The YouTube channel Half As Interesting digs into the weird jurisdictional exemptions of freeports—special economic zones that exist within countries but aren’t governed by the same laws. And it turns out freeports have a strange and unexpected connection to the world of fine art too. You can read more about freeports, the art world, and the uber rich in this 2013 article from The Economist:
The world’s rich are increasingly investing in expensive stuff, and “freeports” such as Luxembourg’s are becoming their repositories of choice. Their attractions are similar to those offered by offshore financial centres: security and confidentiality, not much scrutiny, the ability for owners to hide behind nominees, and an array of tax advantages. This special treatment is possible because goods in freeports are technically in transit, even if in reality the ports are used more and more as permanent homes for accumulated wealth. If anyone knows how to game the rules, it is the super-rich and their advisers.
The idea is to turn freeports into “places the end-customer wants to be seen in, the best alternative to owning your own museum,” says David Arendt, managing director of the Luxembourg freeport. The newest facilities are dotted with private showrooms, where art can be shown to potential buyers. To help expand its private-client business, Christie’s, an auction house, has leased space in Singapore’s freeport (which also houses a diamond exchange). The wealthy are increasingly using freeports as a place where they can rub shoulders and trade fine objects with each other. It is not uncommon for a painting to be swapped for, say, a sculpture and some cases of wine, with all the goods remaining in the freeport after the deal and merely being shifted between the storage rooms of the buyer’s and seller’s handling agents.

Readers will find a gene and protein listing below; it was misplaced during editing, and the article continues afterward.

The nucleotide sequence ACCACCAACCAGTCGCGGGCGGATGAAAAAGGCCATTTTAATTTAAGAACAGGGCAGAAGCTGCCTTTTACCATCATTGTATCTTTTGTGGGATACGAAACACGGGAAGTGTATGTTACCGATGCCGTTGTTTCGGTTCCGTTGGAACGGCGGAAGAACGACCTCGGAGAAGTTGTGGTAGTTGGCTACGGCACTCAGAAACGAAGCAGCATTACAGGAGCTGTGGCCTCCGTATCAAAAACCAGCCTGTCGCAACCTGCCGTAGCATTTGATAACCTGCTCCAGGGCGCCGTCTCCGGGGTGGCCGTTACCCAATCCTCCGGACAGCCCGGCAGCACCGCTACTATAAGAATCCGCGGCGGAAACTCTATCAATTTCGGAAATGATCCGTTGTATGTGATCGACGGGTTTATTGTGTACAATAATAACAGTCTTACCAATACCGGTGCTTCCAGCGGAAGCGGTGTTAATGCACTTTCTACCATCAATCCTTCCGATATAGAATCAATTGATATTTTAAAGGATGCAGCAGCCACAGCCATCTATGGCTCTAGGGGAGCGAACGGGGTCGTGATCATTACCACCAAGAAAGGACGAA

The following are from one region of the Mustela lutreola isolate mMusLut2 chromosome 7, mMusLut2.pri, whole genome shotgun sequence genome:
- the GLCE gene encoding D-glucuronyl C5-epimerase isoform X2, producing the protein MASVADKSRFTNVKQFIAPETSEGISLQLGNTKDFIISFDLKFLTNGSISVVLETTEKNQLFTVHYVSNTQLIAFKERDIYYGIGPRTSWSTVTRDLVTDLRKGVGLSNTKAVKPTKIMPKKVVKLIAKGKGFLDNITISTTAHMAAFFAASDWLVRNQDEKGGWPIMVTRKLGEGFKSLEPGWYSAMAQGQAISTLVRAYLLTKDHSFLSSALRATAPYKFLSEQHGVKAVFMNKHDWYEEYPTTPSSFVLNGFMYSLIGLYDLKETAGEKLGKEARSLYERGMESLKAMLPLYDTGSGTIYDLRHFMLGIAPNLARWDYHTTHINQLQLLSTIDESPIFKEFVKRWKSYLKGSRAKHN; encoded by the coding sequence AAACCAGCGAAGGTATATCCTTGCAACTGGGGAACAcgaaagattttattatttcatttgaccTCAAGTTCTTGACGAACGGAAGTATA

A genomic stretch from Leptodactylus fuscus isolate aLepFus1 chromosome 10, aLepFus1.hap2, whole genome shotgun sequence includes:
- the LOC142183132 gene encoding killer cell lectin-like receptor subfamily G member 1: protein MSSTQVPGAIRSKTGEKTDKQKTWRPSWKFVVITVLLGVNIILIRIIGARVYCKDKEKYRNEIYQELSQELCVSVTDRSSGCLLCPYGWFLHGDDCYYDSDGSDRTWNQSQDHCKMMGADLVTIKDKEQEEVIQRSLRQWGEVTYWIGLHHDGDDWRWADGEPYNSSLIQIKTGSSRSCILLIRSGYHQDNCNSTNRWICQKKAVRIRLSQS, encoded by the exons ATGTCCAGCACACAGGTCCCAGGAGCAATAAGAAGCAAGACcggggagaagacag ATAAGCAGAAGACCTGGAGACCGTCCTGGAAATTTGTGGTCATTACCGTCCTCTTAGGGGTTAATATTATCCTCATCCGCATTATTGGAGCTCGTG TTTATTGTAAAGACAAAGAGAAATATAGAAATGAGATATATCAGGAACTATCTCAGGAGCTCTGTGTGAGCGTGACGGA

Read the full article on The Economist.